Buyers Guide To Centrepin Reels

Although they can be an expensive investment (some cost in excess of £300), today’s centrepin reels are so well engineered they will last a lifetime. You just have to look at some of the antique ‘pins’ still around to see that quality lasts.

Most have handles, but once you’ve used a pin for a while you’ll probably bat the reel or use the holes in the drum to retrieve the line.
Do you need a line guard? The reason for using one is to prevent line from tangling around the back of the reel if you get an overrun, which can easily happen in windy conditions. They are, however, restrictive as they can get in the way when you bat the reel when retrieving; most experienced centrepin anglers fish without one but if you are new to centrepin fishing they can be useful.

The size of drum needed is dependent on the sort of fishing you’re likely to do. With a larger drum you’ll get quicker line retrieve, which is needed when long trotting with a float, although a smaller drum might be better if you’re using a leger and not casting far.

The smaller drums usually have a wider spool meaning the line doesn’t sit as deep on the spool and there is less bedding in, which inhibits casting.

Also, if you are float fishing and holding the rod all the time you need a lighter reel, whereas if you intend to leave the rod in rests when legering it’s not so important.

Very few centrepins have a drag system as such. Those that do allow you to apply friction to the spool and therefore slow down the travel of the float downstream without having to use thumb pressure. This is of little assistance when playing fish but does help prevent line over-run on the cast.

All the centrepins tested are fitted with an on/off ratchet facility, which acts as a bite alarm when legering but also stops line coming off the spool during transit or when the rig’s in the water. Here we take a look at some of the classic centrepins to come onto the market over the last 15 years, some of them only available second hand these days, and put them through a reel fishing test on the Hampshire Avon.

WHAT TO LOOK FOR IN A CENTREPIN REEL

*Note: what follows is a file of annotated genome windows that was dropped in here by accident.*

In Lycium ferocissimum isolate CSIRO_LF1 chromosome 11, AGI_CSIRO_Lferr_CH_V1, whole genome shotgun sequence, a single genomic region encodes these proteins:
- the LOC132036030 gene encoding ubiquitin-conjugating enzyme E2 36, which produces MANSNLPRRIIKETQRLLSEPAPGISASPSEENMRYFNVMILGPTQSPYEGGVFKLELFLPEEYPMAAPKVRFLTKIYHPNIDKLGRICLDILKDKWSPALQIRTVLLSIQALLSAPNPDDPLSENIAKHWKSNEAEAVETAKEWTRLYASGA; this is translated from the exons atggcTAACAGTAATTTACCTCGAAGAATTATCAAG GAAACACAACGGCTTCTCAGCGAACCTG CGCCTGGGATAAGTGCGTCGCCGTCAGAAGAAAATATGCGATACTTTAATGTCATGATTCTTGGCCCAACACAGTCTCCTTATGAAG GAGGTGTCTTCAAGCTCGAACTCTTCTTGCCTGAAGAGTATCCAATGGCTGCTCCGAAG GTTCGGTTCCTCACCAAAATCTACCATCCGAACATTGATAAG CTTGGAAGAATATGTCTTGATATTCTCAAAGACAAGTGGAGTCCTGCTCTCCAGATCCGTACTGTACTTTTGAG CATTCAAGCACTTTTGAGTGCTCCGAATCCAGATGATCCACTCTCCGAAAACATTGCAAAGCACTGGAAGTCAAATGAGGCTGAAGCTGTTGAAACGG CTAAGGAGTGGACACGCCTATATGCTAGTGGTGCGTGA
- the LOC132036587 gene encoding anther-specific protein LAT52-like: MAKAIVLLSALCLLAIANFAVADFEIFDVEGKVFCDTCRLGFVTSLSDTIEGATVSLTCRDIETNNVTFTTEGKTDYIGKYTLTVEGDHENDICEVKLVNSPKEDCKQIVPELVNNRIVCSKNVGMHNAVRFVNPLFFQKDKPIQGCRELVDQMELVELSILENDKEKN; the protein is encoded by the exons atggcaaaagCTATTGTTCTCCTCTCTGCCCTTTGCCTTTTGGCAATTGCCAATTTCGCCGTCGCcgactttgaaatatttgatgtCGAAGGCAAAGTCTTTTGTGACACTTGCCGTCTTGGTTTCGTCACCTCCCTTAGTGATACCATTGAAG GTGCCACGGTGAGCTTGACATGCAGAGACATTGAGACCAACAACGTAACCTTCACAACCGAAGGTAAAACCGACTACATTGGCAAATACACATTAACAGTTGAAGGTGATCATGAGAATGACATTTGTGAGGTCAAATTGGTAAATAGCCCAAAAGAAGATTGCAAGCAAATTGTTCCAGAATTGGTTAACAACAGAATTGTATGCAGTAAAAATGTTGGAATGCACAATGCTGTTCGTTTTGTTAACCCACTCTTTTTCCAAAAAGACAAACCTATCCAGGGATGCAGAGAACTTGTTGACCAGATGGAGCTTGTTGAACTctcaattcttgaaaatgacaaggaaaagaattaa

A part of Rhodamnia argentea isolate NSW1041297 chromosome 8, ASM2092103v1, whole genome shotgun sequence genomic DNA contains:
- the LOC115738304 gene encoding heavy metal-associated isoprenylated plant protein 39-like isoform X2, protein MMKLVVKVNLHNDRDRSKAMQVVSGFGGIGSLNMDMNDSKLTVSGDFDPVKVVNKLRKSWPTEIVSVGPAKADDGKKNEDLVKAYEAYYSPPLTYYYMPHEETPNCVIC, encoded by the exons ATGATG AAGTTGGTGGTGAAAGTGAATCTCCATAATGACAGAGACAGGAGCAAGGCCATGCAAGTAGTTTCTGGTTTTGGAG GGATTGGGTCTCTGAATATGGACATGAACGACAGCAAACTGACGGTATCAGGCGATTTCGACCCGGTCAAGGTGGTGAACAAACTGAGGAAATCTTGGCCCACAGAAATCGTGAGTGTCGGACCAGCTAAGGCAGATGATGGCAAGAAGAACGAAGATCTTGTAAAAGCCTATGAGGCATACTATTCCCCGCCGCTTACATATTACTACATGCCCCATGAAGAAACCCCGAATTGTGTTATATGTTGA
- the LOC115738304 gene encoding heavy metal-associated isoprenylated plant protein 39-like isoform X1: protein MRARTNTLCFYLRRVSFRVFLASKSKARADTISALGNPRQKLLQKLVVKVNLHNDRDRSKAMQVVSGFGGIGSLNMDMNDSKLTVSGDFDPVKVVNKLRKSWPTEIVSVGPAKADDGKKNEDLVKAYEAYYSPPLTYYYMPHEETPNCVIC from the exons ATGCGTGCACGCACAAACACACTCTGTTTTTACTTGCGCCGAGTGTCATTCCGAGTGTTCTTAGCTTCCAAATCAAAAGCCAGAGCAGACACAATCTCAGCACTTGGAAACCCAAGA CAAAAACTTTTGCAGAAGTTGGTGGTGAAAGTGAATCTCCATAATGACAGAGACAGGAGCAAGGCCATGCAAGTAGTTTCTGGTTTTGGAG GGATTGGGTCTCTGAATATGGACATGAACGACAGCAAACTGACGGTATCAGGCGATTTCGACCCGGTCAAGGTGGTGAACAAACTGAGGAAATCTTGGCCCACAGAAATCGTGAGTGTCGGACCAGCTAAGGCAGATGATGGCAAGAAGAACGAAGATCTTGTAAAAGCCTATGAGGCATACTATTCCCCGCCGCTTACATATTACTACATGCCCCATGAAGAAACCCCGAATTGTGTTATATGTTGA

The Test
1 Does it have a line guard?
2 How much does it weigh?
3 What diameter is the drum?
4 What sort of drag system does it have?
5 Does it have a narrow or wide spool?

To give a fair reflection of what’s available we sourced a number of quality reels from major manufacturers while also looking at a couple of ‘pins’ made by smaller companies in the south of England.

Before being used in anger each reel was weighed and then loaded with 100 metres of last month’s tcf cover gift – 5lb Ultima Power Plus line.

There is no bail arm on a ‘pin’, so line lay is not an issue because the line is evenly distributed over the drum by hand as you wind.

To give the test a sense of history, we took the reels down to The Royalty Fishery at Christchurch, Dorset, on the Hampshire Avon. It’s a popular water for ‘pin’ anglers, both past and present, and fished the venue’s House Pool, a classic pin peg.

Spending an hour with each reel, we used a 14ft float rod and fished using the same stick float set-up every time. During the session, each reel was tested for ease of casting, thumb control of the drum, bedding-in of line on the retrieve and ease of adjustment from free-spool to ratchet when playing a fish.


jw-young-heritage-centrepinJ W YOUNG
John Wilson Heritage

Price: c. £275
Weight: 272g
Drag system: Spring and thumbwheel on spoke
Ratchet system: On/off lever located on back plate
Drum size: 41/2 inches
Spool width: 3/4 inch
Ball-bearings: Two
Line guard: Yes
Extras: Supplied with canvas pouch, certificate of authenticity and unique serial number